The President received 3.2 million votes (52%) from the counties of Nyeri, Kiambu, Kirinyaga, Meru, Embu, Tharaka-Nithi, Murang'a, Nyandarua, Laikipia, and Nakuru.

In 2017, President Kenyatta increased his lead over Mr Odinga, polling 8,203,290 votes (54.27 percent) to 6,762,224 votes for the former Prime Minister (44.74 per cent). In an election with an average voter turnout of 78 percent, the President received 4.1 million (50 percent) of the 8.2 million votes cast.

However, the election was declared null and void by the Supreme Court, and Mr Odinga boycotted the re-election, in which the Head of state was largely re-elected by his bastions.

Mt Kenya key

Failure of the Mt Kenya region to turn out in large numbers, combined with a possible decision by OKA to run, would make it extremely difficult for either candidate to win outright. Mr Odinga's 2013 and 2017 support bases in Ukambani, Coast, and Western Kenya would be harmed.

Sadly for Dr Ruto, the factors that contributed to the massive voter turnout in Mt Kenya are unlikely to hold, especially in light of recent events such as his feud with his boss.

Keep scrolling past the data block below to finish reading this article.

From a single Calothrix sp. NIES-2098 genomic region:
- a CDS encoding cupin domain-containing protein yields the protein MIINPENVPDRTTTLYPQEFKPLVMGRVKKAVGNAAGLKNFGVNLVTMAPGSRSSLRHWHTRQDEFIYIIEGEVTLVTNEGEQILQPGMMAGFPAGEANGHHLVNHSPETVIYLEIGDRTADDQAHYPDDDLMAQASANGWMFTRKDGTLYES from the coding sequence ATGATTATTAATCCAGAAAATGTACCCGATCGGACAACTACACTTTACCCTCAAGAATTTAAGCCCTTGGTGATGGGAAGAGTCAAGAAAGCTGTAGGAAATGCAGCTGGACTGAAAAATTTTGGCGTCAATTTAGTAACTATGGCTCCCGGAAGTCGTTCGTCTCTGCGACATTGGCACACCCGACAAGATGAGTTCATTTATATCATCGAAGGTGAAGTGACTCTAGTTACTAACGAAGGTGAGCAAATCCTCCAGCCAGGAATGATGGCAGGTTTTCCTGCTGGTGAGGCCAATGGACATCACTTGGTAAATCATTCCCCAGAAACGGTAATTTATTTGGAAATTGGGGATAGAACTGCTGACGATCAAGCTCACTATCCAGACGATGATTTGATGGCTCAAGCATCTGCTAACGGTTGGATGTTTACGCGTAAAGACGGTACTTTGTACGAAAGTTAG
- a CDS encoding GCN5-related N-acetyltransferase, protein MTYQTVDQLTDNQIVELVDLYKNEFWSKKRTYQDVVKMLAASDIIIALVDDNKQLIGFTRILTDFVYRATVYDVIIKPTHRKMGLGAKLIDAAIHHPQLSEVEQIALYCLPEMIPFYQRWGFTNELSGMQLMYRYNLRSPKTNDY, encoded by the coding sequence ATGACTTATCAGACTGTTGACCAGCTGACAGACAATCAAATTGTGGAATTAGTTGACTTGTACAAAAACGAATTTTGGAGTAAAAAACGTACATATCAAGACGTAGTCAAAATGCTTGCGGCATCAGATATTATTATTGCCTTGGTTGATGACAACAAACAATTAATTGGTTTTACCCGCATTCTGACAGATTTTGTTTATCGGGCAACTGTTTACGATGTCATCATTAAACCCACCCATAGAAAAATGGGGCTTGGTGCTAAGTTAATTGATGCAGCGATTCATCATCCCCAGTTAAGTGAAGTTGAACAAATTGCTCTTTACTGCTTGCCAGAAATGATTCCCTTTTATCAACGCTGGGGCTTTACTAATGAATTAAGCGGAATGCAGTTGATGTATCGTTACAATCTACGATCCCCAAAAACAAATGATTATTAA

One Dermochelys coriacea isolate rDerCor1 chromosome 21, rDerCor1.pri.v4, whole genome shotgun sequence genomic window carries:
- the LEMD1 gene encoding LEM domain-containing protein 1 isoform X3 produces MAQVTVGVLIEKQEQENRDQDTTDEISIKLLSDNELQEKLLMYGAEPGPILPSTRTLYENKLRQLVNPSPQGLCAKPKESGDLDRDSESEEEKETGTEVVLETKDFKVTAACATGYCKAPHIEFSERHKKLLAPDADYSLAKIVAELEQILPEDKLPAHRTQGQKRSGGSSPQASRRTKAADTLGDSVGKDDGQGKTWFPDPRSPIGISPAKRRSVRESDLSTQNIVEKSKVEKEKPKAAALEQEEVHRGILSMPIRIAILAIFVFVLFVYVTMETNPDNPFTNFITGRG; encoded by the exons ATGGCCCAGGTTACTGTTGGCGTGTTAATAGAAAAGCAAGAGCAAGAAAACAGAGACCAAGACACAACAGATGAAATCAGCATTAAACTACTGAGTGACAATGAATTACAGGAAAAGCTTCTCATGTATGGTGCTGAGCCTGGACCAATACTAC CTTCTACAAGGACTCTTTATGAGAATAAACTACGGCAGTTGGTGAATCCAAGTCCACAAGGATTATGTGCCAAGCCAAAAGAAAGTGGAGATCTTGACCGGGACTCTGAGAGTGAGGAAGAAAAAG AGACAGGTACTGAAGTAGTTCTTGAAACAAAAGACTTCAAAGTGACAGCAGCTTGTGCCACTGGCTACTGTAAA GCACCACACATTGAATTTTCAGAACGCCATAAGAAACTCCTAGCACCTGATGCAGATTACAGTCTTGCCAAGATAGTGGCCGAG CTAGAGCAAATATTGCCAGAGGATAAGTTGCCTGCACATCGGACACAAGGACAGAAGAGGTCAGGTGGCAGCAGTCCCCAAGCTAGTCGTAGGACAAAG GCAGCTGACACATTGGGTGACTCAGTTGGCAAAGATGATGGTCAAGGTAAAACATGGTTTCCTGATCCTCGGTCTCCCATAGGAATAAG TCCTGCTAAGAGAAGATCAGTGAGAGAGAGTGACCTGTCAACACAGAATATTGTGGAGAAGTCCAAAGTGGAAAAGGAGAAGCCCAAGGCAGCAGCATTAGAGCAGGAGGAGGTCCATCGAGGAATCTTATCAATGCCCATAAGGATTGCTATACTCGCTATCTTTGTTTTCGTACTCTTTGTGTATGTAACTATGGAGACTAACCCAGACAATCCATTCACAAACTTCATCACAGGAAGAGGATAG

Another significant risk of lower voter turnout in Mt Kenya is that, for the first time since 1992, the region will be without a presidential candidate.

Following the peace accord with President Kenyatta, who is presumed to be supporting ODM leader Raila Odinga's presidential bid, anti-Raila sentiment appears to be fading.

Raila additional votes

Because former Odinga critics are campaigning for him in Mt Kenya, any additional votes Azimio la Umoja receives in the region will be at the expense of the DP.

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If Odinga were to gain even 30% of the vote in just the 10 Mt Kenya counties, that would amount to an additional 1.3 million votes, potentially tipping the election in his favour. This is only possible if he keeps his strongholds from 2013 and 2017, which would be a tall order if OKA were to run in the State House race.